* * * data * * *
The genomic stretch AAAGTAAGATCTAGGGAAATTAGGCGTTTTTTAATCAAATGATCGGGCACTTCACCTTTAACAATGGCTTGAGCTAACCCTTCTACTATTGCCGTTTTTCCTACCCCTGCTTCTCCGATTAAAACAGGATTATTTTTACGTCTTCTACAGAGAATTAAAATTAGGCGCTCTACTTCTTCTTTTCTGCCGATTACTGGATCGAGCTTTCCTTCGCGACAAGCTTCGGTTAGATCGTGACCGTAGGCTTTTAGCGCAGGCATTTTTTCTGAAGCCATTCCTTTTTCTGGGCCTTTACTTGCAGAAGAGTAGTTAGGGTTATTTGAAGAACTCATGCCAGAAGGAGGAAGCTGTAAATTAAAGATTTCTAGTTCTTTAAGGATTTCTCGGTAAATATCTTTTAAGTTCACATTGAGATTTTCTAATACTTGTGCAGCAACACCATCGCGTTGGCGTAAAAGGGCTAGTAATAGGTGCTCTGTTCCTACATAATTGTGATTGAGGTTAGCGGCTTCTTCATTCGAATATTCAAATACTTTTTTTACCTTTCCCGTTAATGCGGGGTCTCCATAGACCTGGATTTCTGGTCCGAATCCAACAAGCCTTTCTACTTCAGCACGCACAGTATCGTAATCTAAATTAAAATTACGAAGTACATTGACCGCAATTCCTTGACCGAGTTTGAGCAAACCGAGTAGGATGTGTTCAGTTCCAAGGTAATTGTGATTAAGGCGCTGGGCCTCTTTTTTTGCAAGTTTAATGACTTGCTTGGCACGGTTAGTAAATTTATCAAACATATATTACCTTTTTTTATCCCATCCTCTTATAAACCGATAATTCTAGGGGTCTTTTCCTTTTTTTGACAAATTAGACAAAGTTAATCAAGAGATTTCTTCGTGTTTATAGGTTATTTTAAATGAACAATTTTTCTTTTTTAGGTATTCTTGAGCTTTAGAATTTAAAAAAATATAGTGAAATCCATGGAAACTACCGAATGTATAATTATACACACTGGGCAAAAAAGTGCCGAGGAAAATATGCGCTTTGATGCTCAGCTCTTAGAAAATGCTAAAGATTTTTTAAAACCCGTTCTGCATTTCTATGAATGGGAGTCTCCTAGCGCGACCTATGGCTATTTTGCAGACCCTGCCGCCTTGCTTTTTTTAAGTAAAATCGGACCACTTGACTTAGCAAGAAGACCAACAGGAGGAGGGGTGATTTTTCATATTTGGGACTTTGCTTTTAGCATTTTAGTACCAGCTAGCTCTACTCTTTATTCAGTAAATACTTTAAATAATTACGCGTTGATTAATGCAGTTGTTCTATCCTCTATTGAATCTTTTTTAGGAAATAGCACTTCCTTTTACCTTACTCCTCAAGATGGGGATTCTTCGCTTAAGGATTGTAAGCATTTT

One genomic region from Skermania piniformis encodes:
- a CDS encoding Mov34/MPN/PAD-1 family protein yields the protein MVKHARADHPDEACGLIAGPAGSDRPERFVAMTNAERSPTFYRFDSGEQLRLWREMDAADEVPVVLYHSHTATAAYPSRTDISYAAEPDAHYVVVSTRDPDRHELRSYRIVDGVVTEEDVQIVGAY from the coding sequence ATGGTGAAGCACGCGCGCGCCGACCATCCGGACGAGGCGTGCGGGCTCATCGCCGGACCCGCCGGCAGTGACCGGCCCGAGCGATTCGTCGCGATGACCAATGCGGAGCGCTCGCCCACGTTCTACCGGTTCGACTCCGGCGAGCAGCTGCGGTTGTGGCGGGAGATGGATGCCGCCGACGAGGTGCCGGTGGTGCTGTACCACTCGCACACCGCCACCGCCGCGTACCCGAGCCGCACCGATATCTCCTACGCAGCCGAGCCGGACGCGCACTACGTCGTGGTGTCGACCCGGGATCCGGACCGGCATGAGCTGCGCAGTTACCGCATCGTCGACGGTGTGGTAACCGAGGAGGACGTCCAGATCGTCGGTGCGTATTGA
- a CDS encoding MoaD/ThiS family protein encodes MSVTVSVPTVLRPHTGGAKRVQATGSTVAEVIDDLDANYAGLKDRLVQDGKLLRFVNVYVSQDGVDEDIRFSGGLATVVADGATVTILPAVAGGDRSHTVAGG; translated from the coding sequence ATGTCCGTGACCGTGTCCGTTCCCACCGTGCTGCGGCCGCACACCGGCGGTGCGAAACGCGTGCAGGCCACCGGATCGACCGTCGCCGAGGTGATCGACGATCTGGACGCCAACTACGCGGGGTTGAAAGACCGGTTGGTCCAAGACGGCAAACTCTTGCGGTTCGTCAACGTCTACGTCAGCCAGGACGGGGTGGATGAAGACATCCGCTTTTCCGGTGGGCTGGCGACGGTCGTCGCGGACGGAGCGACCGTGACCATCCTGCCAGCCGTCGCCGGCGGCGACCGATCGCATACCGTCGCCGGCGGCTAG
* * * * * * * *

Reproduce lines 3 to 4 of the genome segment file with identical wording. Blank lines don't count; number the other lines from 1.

- a CDS encoding Mov34/MPN/PAD-1 family protein yields the protein MVKHARADHPDEACGLIAGPAGSDRPERFVAMTNAERSPTFYRFDSGEQLRLWREMDAADEVPVVLYHSHTATAAYPSRTDISYAAEPDAHYVVVSTRDPDRHELRSYRIVDGVVTEEDVQIVGAY from the coding sequence ATGGTGAAGCACGCGCGCGCCGACCATCCGGACGAGGCGTGCGGGCTCATCGCCGGACCCGCCGGCAGTGACCGGCCCGAGCGATTCGTCGCGATGACCAATGCGGAGCGCTCGCCCACGTTCTACCGGTTCGACTCCGGCGAGCAGCTGCGGTTGTGGCGGGAGATGGATGCCGCCGACGAGGTGCCGGTGGTGCTGTACCACTCGCACACCGCCACCGCCGCGTACCCGAGCCGCACCGATATCTCCTACGCAGCCGAGCCGGACGCGCACTACGTCGTGGTGTCGACCCGGGATCCGGACCGGCATGAGCTGCGCAGTTACCGCATCGTCGACGGTGTGGTAACCGAGGAGGACGTCCAGATCGTCGGTGCGTATTGA
- a CDS encoding MoaD/ThiS family protein encodes MSVTVSVPTVLRPHTGGAKRVQATGSTVAEVIDDLDANYAGLKDRLVQDGKLLRFVNVYVSQDGVDEDIRFSGGLATVVADGATVTILPAVAGGDRSHTVAGG; translated from the coding sequence ATGTCCGTGACCGTGTCCGTTCCCACCGTGCTGCGGCCGCACACCGGCGGTGCGAAACGCGTGCAGGCCACCGGATCGACCGTCGCCGAGGTGATCGACGATCTGGACGCCAACTACGCGGGGTTGAAAGACCGGTTGGTCCAAGACGGCAAACTCTTGCGGTTCGTCAACGTCTACGTCAGCCAGGACGGGGTGGATGAAGACATCCGCTTTTCCGGTGGGCTGGCGACGGTCGTCGCGGACGGAGCGACCGTGACCATCCTGCCAGCCGTCGCCGGCGGCGACCGATCGCATACCGTCGCCGGCGGCTAG